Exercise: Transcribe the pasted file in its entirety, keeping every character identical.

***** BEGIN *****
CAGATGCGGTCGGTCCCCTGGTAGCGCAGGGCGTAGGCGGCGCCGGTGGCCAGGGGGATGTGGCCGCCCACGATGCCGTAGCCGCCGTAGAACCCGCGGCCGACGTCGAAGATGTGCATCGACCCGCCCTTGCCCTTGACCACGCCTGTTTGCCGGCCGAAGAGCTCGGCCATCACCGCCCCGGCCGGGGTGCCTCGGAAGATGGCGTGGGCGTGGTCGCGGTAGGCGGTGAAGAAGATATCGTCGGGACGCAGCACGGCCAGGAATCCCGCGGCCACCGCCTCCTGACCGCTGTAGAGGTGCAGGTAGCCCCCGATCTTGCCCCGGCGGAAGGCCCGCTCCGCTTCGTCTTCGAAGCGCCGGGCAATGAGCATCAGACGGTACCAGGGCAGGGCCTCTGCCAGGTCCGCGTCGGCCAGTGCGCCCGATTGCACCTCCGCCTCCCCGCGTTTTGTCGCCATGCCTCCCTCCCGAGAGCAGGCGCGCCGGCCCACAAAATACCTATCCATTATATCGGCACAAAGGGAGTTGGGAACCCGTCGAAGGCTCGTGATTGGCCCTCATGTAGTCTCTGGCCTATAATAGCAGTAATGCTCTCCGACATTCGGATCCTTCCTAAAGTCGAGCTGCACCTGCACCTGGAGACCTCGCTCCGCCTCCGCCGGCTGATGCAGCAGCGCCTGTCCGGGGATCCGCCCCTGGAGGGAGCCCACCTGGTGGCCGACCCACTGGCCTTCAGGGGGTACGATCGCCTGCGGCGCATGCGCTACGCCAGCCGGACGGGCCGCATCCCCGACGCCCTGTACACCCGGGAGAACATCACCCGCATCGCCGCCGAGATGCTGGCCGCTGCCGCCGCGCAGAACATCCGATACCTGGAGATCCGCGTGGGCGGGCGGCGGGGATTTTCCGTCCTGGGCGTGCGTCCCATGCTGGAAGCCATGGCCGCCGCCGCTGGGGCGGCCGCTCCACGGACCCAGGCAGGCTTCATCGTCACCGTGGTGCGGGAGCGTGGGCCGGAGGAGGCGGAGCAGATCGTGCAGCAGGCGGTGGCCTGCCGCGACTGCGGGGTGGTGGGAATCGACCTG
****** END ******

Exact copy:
CAGATGCGGTCGGTCCCCTGGTAGCGCAGGGCGTAGGCGGCGCCGGTGGCCAGGGGGATGTGGCCGCCCACGATGCCGTAGCCGCCGTAGAACCCGCGGCCGACGTCGAAGATGTGCATCGACCCGCCCTTGCCCTTGACCACGCCTGTTTGCCGGCCGAAGAGCTCGGCCATCACCGCCCCGGCCGGGGTGCCTCGGAAGATGGCGTGGGCGTGGTCGCGGTAGGCGGTGAAGAAGATATCGTCGGGACGCAGCACGGCCAGGAATCCCGCGGCCACCGCCTCCTGACCGCTGTAGAGGTGCAGGTAGCCCCCGATCTTGCCCCGGCGGAAGGCCCGCTCCGCTTCGTCTTCGAAGCGCCGGGCAATGAGCATCAGACGGTACCAGGGCAGGGCCTCTGCCAGGTCCGCGTCGGCCAGTGCGCCCGATTGCACCTCCGCCTCCCCGCGTTTTGTCGCCATGCCTCCCTCCCGAGAGCAGGCGCGCCGGCCCACAAAATACCTATCCATTATATCGGCACAAAGGGAGTTGGGAACCCGTCGAAGGCTCGTGATTGGCCCTCATGTAGTCTCTGGCCTATAATAGCAGTAATGCTCTCCGACATTCGGATCCTTCCTAAAGTCGAGCTGCACCTGCACCTGGAGACCTCGCTCCGCCTCCGCCGGCTGATGCAGCAGCGCCTGTCCGGGGATCCGCCCCTGGAGGGAGCCCACCTGGTGGCCGACCCACTGGCCTTCAGGGGGTACGATCGCCTGCGGCGCATGCGCTACGCCAGCCGGACGGGCCGCATCCCCGACGCCCTGTACACCCGGGAGAACATCACCCGCATCGCCGCCGAGATGCTGGCCGCTGCCGCCGCGCAGAACATCCGATACCTGGAGATCCGCGTGGGCGGGCGGCGGGGATTTTCCGTCCTGGGCGTGCGTCCCATGCTGGAAGCCATGGCCGCCGCCGCTGGGGCGGCCGCTCCACGGACCCAGGCAGGCTTCATCGTCACCGTGGTGCGGGAGCGTGGGCCGGAGGAGGCGGAGCAGATCGTGCAGCAGGCGGTGGCCTGCCGCGACTGCGGGGTGGTGGGAATCGACCTG